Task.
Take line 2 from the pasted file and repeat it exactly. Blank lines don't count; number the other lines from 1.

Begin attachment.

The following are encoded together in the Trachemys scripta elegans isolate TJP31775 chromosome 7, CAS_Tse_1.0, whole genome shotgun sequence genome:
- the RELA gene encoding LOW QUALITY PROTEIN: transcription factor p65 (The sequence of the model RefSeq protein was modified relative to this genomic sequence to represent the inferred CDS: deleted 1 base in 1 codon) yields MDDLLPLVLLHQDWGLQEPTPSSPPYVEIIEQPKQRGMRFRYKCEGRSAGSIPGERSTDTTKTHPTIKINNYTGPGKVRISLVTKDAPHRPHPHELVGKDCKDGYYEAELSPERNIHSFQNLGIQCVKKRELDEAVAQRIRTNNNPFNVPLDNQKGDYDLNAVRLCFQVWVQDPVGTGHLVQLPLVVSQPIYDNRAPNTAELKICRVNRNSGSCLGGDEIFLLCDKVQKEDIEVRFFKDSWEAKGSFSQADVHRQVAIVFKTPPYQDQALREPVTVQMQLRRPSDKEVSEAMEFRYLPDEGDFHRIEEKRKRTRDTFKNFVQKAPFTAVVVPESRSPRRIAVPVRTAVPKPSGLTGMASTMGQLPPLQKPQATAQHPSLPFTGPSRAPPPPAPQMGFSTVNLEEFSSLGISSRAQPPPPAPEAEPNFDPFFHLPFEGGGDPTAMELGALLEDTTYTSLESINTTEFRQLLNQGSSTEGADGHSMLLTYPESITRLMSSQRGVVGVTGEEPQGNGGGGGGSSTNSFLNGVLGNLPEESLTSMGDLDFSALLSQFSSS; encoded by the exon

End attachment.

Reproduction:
- the RELA gene encoding LOW QUALITY PROTEIN: transcription factor p65 (The sequence of the model RefSeq protein was modified relative to this genomic sequence to represent the inferred CDS: deleted 1 base in 1 codon) yields MDDLLPLVLLHQDWGLQEPTPSSPPYVEIIEQPKQRGMRFRYKCEGRSAGSIPGERSTDTTKTHPTIKINNYTGPGKVRISLVTKDAPHRPHPHELVGKDCKDGYYEAELSPERNIHSFQNLGIQCVKKRELDEAVAQRIRTNNNPFNVPLDNQKGDYDLNAVRLCFQVWVQDPVGTGHLVQLPLVVSQPIYDNRAPNTAELKICRVNRNSGSCLGGDEIFLLCDKVQKEDIEVRFFKDSWEAKGSFSQADVHRQVAIVFKTPPYQDQALREPVTVQMQLRRPSDKEVSEAMEFRYLPDEGDFHRIEEKRKRTRDTFKNFVQKAPFTAVVVPESRSPRRIAVPVRTAVPKPSGLTGMASTMGQLPPLQKPQATAQHPSLPFTGPSRAPPPPAPQMGFSTVNLEEFSSLGISSRAQPPPPAPEAEPNFDPFFHLPFEGGGDPTAMELGALLEDTTYTSLESINTTEFRQLLNQGSSTEGADGHSMLLTYPESITRLMSSQRGVVGVTGEEPQGNGGGGGGSSTNSFLNGVLGNLPEESLTSMGDLDFSALLSQFSSS; encoded by the exon